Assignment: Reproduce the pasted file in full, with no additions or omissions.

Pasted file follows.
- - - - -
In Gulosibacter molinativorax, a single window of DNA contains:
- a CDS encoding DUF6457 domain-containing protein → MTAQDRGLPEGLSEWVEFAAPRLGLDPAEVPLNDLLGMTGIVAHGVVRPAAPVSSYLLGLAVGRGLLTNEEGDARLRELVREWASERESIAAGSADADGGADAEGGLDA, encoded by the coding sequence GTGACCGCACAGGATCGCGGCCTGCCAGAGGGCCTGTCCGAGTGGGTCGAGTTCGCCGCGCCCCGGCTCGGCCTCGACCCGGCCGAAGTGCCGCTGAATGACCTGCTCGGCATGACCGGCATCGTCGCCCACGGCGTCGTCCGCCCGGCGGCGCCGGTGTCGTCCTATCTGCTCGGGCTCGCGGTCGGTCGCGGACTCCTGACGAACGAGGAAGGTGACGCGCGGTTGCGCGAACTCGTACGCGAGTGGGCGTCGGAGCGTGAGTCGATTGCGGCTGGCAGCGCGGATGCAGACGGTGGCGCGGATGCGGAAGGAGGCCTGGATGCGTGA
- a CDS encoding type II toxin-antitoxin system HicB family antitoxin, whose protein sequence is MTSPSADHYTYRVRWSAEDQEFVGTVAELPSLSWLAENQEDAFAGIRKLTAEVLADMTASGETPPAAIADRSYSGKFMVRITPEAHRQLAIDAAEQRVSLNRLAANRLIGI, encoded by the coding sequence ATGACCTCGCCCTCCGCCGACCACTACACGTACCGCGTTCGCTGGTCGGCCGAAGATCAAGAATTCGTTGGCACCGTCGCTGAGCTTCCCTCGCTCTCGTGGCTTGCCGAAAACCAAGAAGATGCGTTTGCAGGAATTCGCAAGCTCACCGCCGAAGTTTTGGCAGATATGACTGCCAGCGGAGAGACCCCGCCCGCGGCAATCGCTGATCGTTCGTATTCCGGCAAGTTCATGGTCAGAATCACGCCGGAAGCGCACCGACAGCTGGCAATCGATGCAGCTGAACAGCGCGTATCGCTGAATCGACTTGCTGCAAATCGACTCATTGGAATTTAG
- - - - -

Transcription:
In Gulosibacter molinativorax, a single window of DNA contains:
- a CDS encoding DUF6457 domain-containing protein → MTAQDRGLPEGLSEWVEFAAPRLGLDPAEVPLNDLLGMTGIVAHGVVRPAAPVSSYLLGLAVGRGLLTNEEGDARLRELVREWASERESIAAGSADADGGADAEGGLDA, encoded by the coding sequence GTGACCGCACAGGATCGCGGCCTGCCAGAGGGCCTGTCCGAGTGGGTCGAGTTCGCCGCGCCCCGGCTCGGCCTCGACCCGGCCGAAGTGCCGCTGAATGACCTGCTCGGCATGACCGGCATCGTCGCCCACGGCGTCGTCCGCCCGGCGGCGCCGGTGTCGTCCTATCTGCTCGGGCTCGCGGTCGGTCGCGGACTCCTGACGAACGAGGAAGGTGACGCGCGGTTGCGCGAACTCGTACGCGAGTGGGCGTCGGAGCGTGAGTCGATTGCGGCTGGCAGCGCGGATGCAGACGGTGGCGCGGATGCGGAAGGAGGCCTGGATGCGTGA
- a CDS encoding type II toxin-antitoxin system HicB family antitoxin, whose protein sequence is MTSPSADHYTYRVRWSAEDQEFVGTVAELPSLSWLAENQEDAFAGIRKLTAEVLADMTASGETPPAAIADRSYSGKFMVRITPEAHRQLAIDAAEQRVSLNRLAANRLIGI, encoded by the coding sequence ATGACCTCGCCCTCCGCCGACCACTACACGTACCGCGTTCGCTGGTCGGCCGAAGATCAAGAATTCGTTGGCACCGTCGCTGAGCTTCCCTCGCTCTCGTGGCTTGCCGAAAACCAAGAAGATGCGTTTGCAGGAATTCGCAAGCTCACCGCCGAAGTTTTGGCAGATATGACTGCCAGCGGAGAGACCCCGCCCGCGGCAATCGCTGATCGTTCGTATTCCGGCAAGTTCATGGTCAGAATCACGCCGGAAGCGCACCGACAGCTGGCAATCGATGCAGCTGAACAGCGCGTATCGCTGAATCGACTTGCTGCAAATCGACTCATTGGAATTTAG